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Why Are Most Home HIV Test Kits Not FDA Approved?

Verifying the presence of HIV antibodies is a rigorous clinical process. Although many home HIV test kits do some form of verification of the antibodies, they are way less accurate than the FDA approved tests. A false positive can cause undue mental anguish and lead to irrational decisions based upon inaccurate information. However, a false negative would be much worse. Imagine someone thinking they do not have HIV and continuing with unprotected sexual activities?


In reality, home test kits that provide false negatives would be inadvertently leading to the spread of the disease! How awful is that?


What does it take to get approved?


Gaining FDA approval requires rigorous testing. Not only does the test require accuracy, it requires repeatability. This means that the test must show the presence of HIV antibodies when they do exist and not show the presence of HIV antibodies when they do not exist with an extremely high degree of accuracy. If it is not accurate, the reasons why must be known - for example - perhaps the HIV antibodies do not show up for a certain amount of time after infection and the test is taken within that time. The absence of antibodies could contribute to a false negative. When these causes are known, they become disclaimers on the testing kit so that doctors can best counsel patients on what action to take.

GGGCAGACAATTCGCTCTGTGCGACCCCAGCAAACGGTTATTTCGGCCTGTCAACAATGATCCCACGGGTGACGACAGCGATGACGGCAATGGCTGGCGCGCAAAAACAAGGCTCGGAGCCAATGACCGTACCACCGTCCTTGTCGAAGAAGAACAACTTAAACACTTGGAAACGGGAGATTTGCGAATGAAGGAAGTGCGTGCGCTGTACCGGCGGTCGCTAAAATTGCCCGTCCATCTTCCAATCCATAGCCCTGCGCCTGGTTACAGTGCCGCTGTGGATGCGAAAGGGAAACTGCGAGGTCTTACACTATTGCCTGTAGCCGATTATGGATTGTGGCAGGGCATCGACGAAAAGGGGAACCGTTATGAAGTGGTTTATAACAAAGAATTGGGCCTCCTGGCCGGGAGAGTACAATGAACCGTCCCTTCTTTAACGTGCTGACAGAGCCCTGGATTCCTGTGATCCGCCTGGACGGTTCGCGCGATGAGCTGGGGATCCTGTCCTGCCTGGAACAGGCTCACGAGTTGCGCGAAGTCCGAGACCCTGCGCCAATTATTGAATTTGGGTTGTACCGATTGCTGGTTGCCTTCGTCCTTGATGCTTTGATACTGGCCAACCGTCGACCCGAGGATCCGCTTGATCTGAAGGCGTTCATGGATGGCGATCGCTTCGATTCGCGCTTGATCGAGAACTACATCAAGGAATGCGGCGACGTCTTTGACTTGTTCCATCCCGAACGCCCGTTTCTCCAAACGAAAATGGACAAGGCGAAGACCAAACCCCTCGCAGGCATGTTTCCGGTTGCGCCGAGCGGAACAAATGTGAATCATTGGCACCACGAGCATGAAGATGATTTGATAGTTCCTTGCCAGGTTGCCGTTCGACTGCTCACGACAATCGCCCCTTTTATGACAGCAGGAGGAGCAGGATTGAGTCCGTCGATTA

The repeatability is essential to FDA approval. This means that no matter how many times the test is taken or the type of person that takes the test, the results are still accurate. So - no matter if you're a man or a woman (or any other attribute), the test results still have the same high degree of accuracy.


Other labs have verified results - is that good enough?


Unfortunately, other laboratory results may not be good enough. If they were good enough, then why shouldn't the results be should be submitted to the FDA for approval? If a laboratory is unethical or run improperly, then they might consider a limited group of 80% accuracy good enough. But - for those of us who rely on the results of the test to understand what changes might occur in our lives, 80% with a small handful of hand-picked individuals isn't good enough.


Bottom line - when it comes to home HIV test kits, the wise course of action is to ensure that the home kit has the FDA seal of approval. Otherwise, a clinic, a hospital or doctors office is best.


Learn more about doing a Home HIV test by visiting http://www.home-hiv-test-kit.com


Source: www.articlecity.com